Example – Puzzle Planet

Puzzle Planet is a media publisher. Every month, it sells a range of puzzle print magazines to newsagent resellers. Its magazines come from a fully automated content pipeline. It takes one day for a magazine to be automatically created and published to print distributors. 

The Puzzle Planet content pipeline is in a state of Continuous Delivery. The required throughput level of monthly magazines is met. It took two developers six months to reach a one week content lead time, and a further nine months to exceed the throughput level with a one day content lead time. 

There is no constraint within the content pipeline. The content pipeline also serves a subscription-based Puzzle Planet app for mobile devices, in an attempt to enter the digital puzzle market. Subscribers receive new puzzles each day, and an updated app version every two months. Uptake of the app is limited, and customer demand is unclear.

Puzzle Planet has benefitted from exceeding its required throughput level with a one day content lead time. The content pipeline is highly efficient. It produces high quality puzzles with near-zero mistakes, and handles print distributors with no employee costs. It could theoretically scale up to hundreds of magazine titles. However, a one week content lead time would serve similar purposes.

The problem is the lack of customer demand for the Puzzle Planet app. Digital marketing is the constraint for Puzzle Planet, not its content pipeline or print magazines. An app with few customers and bi-monthly features will struggle in the marketplace, regardless of content updates.

As it stands, the nine months spent on a one day content lead time was an overinvestment in Continuous Delivery. The nine months of funding for the content pipeline could have been invested in digital marketing instead, to better understand customer engagement, retention, and digital revenue opportunities. If more paying customers can be found for the Puzzle Planet app, the one day content lead time could be turned around into a worthy investment.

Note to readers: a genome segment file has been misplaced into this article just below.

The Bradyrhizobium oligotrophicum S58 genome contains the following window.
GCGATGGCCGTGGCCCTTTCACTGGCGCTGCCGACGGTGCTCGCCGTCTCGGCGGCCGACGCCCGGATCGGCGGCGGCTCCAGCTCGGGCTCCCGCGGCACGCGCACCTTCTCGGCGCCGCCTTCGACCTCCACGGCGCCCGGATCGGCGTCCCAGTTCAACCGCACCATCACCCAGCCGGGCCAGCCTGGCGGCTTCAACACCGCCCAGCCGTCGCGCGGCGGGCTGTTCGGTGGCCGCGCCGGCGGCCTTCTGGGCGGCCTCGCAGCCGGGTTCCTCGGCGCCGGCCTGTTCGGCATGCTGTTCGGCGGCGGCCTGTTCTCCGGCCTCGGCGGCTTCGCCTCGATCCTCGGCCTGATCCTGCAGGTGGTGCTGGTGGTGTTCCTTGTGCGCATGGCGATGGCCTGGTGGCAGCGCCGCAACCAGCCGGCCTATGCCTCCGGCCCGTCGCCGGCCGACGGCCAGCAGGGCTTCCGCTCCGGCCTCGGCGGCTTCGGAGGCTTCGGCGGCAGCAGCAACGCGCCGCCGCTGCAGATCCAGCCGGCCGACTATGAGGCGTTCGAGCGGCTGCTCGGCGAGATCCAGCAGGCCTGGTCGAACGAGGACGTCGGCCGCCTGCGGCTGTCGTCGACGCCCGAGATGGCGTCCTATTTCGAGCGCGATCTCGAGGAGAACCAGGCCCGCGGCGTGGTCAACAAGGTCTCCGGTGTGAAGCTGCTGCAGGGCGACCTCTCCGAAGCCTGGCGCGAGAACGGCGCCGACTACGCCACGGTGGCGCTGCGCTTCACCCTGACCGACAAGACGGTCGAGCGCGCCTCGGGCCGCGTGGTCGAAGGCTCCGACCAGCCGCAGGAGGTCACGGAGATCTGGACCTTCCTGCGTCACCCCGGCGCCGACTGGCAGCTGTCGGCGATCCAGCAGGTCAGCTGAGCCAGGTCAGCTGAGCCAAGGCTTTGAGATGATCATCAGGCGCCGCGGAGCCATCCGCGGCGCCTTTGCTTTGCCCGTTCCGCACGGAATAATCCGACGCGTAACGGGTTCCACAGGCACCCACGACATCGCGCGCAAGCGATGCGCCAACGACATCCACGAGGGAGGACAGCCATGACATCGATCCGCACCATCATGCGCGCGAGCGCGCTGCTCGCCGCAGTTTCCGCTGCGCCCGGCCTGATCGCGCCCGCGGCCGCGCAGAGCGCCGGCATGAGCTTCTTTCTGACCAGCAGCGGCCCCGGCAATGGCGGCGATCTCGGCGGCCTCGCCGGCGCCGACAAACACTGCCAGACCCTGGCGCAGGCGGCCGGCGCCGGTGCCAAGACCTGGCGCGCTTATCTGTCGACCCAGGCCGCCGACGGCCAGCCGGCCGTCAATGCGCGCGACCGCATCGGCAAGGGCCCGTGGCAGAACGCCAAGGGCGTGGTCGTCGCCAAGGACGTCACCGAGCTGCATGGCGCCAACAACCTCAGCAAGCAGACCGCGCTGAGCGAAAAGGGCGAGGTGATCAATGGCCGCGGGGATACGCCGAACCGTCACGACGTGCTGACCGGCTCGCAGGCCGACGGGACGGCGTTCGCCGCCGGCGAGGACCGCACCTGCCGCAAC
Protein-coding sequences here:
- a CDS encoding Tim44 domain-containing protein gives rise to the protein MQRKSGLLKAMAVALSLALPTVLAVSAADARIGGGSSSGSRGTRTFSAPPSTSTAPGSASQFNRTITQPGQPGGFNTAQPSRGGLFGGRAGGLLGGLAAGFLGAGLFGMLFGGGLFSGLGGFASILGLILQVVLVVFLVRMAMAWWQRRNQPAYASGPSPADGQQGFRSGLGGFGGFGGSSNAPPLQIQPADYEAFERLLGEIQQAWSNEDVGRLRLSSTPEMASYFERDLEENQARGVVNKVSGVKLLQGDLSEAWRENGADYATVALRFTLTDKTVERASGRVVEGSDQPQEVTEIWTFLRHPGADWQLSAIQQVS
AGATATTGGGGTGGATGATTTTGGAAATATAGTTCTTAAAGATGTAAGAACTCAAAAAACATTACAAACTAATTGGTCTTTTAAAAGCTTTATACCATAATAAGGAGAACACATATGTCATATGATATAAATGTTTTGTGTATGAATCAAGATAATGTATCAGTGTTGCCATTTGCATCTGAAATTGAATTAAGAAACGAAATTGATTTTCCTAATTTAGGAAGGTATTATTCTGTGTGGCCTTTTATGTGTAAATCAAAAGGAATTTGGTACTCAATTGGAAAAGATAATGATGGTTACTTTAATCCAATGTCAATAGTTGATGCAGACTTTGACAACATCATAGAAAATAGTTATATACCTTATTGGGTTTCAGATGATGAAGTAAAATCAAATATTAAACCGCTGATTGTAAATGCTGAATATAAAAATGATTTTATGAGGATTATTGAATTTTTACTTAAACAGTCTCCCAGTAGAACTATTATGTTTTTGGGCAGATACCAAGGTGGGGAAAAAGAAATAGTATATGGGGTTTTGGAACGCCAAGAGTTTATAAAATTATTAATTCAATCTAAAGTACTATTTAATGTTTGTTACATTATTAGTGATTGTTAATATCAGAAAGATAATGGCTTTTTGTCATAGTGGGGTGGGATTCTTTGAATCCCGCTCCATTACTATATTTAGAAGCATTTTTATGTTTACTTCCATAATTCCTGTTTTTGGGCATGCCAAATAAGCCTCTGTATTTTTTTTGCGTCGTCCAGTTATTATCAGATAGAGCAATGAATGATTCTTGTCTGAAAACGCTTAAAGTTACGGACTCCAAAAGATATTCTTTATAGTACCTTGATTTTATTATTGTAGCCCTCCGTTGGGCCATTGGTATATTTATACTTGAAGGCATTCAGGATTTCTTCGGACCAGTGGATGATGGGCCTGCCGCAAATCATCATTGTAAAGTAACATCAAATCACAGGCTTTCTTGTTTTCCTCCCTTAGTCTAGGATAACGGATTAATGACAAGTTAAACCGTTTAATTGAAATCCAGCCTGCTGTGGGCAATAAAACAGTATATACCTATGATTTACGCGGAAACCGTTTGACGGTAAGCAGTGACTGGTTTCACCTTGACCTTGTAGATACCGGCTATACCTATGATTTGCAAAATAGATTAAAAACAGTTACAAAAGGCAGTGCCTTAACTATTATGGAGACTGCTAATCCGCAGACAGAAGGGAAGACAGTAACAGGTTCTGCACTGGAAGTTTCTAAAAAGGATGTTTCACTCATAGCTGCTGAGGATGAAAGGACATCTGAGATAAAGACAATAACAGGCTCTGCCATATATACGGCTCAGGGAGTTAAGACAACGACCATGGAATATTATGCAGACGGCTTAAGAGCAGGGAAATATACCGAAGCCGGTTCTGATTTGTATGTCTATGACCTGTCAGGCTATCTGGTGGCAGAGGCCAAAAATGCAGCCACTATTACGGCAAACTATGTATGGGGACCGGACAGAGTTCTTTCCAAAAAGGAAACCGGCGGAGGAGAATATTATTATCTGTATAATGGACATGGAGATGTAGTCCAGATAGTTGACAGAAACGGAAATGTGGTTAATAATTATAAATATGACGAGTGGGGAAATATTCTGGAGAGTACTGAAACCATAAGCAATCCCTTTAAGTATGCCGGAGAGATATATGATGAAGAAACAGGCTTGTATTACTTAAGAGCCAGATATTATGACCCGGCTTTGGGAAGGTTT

Thanks to Adam Hansrod for his feedback.

Continuous Delivery levels

“When I’m asked how long it’ll take to implement Continuous Delivery, I used to say ‘it depends’. That’s a tough conversation starter for topics as broad as culture, engineering excellence, and urgency.

Now, I use a heuristic that’s a better starter – ‘around twice as much effort than your last step change in deployments’. Give it a try!”

Steve Smith


  • Continuous Delivery is challenging and time-consuming to implement in enterprise organisations.
  • The author has an estimation heuristic that ties levels of deployment throughput with the maximum organisational effort required.
  • A product manager must choose the required throughput level for their service.
  • Cost Of Delay can be used to calculate a required throughput level.


Continuous Delivery is about a team increasing the throughput of its deployments until customer demand is sustainably met. In Accelerate, Dr. Nicole Forsgren et al demonstrate that Continuous Delivery produces:

  • High performance IT. Better throughput, quality, and stability.
  • Superior business outcomes. Twice as likely to exceed profitability, market share, and productivity goals.
  • Improved working conditions. A generative culture, less burnout, and more job satisfaction.

If an enterprise organisation has IT as a Cost Centre, Continuous Delivery is unlikely to happen organically in one delivery team, let alone many. Systemic continuous improvement is incompatible with incentives focussed on project deadlines and cost reduction targets. Separate funding may be required for adopting Continuous Delivery, and approval may depend on an estimate of duration. That can be a difficult conversation, as the pathways to success are unknowable at the outset.

Continuous Delivery means applying a multitude of technology and organisational changes to the unique circumstances of an organisation. An organisation is a complex, adaptive system, in which behaviours emerge from unpredictable interactions between people, teams, and departments. Instead of linear cause and effect, there is a dispositional state representing a set of possibilities at that point in time. The positive and/or negative consequences of a change cannot be predicted, nor the correct sequencing of different changes.